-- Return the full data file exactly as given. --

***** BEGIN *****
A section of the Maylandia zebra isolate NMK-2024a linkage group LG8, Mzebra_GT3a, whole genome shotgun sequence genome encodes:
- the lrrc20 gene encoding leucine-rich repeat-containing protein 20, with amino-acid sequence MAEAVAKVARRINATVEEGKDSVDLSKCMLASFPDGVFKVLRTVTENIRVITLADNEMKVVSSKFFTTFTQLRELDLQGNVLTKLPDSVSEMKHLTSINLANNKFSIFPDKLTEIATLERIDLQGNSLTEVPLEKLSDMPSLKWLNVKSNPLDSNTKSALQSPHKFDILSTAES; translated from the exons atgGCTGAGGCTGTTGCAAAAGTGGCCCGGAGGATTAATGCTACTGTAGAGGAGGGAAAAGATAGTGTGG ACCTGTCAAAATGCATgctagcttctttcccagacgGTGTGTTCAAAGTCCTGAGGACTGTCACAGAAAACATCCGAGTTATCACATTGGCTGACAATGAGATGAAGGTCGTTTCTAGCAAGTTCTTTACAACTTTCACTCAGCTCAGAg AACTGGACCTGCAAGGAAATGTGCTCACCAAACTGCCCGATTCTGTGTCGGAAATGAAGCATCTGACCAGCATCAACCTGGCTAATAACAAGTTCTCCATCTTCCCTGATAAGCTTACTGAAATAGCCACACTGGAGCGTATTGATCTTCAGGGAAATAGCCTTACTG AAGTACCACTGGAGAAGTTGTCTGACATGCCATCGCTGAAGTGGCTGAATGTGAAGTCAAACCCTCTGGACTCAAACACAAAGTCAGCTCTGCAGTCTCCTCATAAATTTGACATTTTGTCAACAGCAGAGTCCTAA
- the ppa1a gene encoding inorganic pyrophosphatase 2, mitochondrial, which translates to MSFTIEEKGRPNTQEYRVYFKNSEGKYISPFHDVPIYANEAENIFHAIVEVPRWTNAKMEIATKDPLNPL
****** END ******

A section of the Maylandia zebra isolate NMK-2024a linkage group LG8, Mzebra_GT3a, whole genome shotgun sequence genome encodes:
- the lrrc20 gene encoding leucine-rich repeat-containing protein 20, with amino-acid sequence MAEAVAKVARRINATVEEGKDSVDLSKCMLASFPDGVFKVLRTVTENIRVITLADNEMKVVSSKFFTTFTQLRELDLQGNVLTKLPDSVSEMKHLTSINLANNKFSIFPDKLTEIATLERIDLQGNSLTEVPLEKLSDMPSLKWLNVKSNPLDSNTKSALQSPHKFDILSTAES; translated from the exons atgGCTGAGGCTGTTGCAAAAGTGGCCCGGAGGATTAATGCTACTGTAGAGGAGGGAAAAGATAGTGTGG ACCTGTCAAAATGCATgctagcttctttcccagacgGTGTGTTCAAAGTCCTGAGGACTGTCACAGAAAACATCCGAGTTATCACATTGGCTGACAATGAGATGAAGGTCGTTTCTAGCAAGTTCTTTACAACTTTCACTCAGCTCAGAg AACTGGACCTGCAAGGAAATGTGCTCACCAAACTGCCCGATTCTGTGTCGGAAATGAAGCATCTGACCAGCATCAACCTGGCTAATAACAAGTTCTCCATCTTCCCTGATAAGCTTACTGAAATAGCCACACTGGAGCGTATTGATCTTCAGGGAAATAGCCTTACTG AAGTACCACTGGAGAAGTTGTCTGACATGCCATCGCTGAAGTGGCTGAATGTGAAGTCAAACCCTCTGGACTCAAACACAAAGTCAGCTCTGCAGTCTCCTCATAAATTTGACATTTTGTCAACAGCAGAGTCCTAA
- the ppa1a gene encoding inorganic pyrophosphatase 2, mitochondrial, which translates to MSFTIEEKGRPNTQEYRVYFKNSEGKYISPFHDVPIYANEAENIFHAIVEVPRWTNAKMEIATKDPLNPL